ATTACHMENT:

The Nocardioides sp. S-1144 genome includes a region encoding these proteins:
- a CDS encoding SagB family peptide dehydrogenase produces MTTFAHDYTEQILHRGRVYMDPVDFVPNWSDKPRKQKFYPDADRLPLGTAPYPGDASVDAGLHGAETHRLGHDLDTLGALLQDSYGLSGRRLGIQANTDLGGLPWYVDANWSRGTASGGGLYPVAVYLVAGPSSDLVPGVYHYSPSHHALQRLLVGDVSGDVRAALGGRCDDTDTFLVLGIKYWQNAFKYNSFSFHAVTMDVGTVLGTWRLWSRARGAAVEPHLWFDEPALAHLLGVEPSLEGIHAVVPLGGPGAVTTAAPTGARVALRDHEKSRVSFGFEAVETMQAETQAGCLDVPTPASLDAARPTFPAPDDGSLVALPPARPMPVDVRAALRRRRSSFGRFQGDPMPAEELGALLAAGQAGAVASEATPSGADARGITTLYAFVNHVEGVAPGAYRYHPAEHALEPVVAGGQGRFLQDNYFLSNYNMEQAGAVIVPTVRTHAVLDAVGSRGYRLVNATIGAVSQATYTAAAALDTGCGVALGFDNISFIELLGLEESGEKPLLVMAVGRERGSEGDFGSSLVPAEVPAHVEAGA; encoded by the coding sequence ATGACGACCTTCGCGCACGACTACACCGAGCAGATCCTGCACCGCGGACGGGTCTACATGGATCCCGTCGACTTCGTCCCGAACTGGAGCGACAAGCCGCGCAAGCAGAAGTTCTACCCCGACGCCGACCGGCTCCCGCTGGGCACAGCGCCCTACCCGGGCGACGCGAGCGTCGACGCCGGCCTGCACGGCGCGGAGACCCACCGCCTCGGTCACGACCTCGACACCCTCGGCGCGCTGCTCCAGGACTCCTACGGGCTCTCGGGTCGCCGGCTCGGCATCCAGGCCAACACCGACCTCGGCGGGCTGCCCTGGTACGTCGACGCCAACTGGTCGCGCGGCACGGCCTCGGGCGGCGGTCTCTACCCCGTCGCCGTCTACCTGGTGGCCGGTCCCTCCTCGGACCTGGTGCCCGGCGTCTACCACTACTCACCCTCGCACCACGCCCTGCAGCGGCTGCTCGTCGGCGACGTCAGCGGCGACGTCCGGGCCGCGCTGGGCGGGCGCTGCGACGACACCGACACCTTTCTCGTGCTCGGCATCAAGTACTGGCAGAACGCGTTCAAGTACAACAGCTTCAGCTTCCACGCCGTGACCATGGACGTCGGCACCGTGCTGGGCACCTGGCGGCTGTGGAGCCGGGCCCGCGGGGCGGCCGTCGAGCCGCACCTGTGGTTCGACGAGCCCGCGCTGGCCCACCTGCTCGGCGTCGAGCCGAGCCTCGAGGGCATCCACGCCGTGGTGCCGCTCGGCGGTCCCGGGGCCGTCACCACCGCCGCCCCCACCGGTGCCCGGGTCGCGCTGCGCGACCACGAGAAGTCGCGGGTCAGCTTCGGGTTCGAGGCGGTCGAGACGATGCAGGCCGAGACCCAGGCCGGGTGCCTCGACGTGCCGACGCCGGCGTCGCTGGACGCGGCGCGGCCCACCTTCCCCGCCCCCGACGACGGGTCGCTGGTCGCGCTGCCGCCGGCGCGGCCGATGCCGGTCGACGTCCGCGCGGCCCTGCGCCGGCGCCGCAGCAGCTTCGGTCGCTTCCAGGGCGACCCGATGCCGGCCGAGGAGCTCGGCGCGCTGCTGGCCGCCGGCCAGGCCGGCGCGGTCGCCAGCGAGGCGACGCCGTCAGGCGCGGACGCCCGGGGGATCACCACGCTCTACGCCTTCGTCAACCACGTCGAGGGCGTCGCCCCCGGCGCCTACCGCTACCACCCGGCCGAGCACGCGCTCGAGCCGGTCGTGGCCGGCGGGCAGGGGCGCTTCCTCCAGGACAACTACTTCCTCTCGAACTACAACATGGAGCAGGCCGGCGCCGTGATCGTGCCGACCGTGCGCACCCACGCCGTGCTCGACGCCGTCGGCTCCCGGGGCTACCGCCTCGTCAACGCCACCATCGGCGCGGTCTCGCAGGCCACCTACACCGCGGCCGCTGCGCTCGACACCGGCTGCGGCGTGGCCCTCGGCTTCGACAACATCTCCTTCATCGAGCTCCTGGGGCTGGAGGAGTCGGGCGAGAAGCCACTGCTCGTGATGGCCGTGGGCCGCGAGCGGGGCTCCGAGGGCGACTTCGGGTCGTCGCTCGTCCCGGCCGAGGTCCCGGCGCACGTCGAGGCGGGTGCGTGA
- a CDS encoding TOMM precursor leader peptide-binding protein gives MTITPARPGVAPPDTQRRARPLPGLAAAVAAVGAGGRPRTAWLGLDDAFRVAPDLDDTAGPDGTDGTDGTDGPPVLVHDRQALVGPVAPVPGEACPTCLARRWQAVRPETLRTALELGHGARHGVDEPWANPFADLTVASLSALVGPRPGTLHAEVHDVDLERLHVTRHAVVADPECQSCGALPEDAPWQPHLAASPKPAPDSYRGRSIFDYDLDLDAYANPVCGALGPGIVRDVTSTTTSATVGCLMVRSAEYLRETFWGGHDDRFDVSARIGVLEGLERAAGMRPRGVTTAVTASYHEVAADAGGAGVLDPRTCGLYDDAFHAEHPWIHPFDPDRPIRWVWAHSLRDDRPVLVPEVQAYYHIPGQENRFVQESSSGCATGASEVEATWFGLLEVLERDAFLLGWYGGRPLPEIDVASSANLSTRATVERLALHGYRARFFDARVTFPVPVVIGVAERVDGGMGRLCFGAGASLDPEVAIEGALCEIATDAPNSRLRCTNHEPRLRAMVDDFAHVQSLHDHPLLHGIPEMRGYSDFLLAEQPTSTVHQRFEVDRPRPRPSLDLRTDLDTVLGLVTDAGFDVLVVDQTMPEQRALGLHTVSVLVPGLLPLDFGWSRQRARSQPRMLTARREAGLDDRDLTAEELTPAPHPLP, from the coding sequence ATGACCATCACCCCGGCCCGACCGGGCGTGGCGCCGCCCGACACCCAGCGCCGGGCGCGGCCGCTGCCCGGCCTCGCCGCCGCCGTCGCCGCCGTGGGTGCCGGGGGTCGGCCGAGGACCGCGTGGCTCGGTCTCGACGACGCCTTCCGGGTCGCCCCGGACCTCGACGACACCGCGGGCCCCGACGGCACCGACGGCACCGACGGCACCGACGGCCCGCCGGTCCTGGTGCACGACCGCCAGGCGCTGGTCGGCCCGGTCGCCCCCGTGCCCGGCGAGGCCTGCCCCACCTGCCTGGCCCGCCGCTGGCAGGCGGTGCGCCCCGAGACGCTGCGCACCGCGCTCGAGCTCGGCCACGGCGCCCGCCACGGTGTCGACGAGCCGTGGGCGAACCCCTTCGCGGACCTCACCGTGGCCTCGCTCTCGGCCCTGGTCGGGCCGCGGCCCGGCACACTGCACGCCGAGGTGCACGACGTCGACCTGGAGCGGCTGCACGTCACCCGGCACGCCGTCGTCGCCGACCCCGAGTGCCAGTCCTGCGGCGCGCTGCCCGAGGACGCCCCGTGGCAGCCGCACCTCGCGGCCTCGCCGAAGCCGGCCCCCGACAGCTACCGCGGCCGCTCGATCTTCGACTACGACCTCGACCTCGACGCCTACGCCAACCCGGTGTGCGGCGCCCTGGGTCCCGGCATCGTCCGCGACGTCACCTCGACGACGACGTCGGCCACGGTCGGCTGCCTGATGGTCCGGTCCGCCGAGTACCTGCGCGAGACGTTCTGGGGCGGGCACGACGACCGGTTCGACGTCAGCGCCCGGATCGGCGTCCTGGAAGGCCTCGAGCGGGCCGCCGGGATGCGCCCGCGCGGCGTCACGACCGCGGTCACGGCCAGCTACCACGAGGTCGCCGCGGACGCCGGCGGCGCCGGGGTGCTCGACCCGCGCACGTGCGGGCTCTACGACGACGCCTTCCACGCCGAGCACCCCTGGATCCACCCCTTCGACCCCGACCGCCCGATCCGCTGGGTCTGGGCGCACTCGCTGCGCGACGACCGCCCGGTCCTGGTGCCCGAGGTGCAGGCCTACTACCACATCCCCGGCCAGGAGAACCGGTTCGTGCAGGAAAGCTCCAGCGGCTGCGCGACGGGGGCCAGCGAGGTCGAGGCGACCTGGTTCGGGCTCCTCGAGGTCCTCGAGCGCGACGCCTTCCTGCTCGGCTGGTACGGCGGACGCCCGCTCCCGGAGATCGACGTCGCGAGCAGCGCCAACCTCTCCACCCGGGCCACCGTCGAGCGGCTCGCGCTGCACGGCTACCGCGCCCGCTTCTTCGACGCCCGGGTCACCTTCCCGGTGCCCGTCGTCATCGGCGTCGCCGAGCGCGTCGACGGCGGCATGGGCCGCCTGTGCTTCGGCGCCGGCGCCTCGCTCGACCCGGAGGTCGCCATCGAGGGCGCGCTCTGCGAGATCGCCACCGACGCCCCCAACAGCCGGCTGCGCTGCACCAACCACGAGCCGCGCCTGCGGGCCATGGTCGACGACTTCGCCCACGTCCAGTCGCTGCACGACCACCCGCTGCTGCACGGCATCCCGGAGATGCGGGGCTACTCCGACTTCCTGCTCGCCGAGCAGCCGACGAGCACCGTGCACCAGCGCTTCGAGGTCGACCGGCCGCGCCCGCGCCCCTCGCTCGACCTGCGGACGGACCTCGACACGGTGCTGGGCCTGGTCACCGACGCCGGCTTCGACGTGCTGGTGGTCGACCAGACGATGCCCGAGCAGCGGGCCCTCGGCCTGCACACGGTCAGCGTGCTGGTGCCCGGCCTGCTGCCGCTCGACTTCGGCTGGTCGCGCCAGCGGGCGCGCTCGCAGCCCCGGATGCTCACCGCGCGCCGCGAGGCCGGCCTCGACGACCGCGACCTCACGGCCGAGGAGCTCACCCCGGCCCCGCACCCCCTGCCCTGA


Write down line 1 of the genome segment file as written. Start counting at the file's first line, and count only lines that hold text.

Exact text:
The Nocardioides sp. S-1144 genome includes a region encoding these proteins: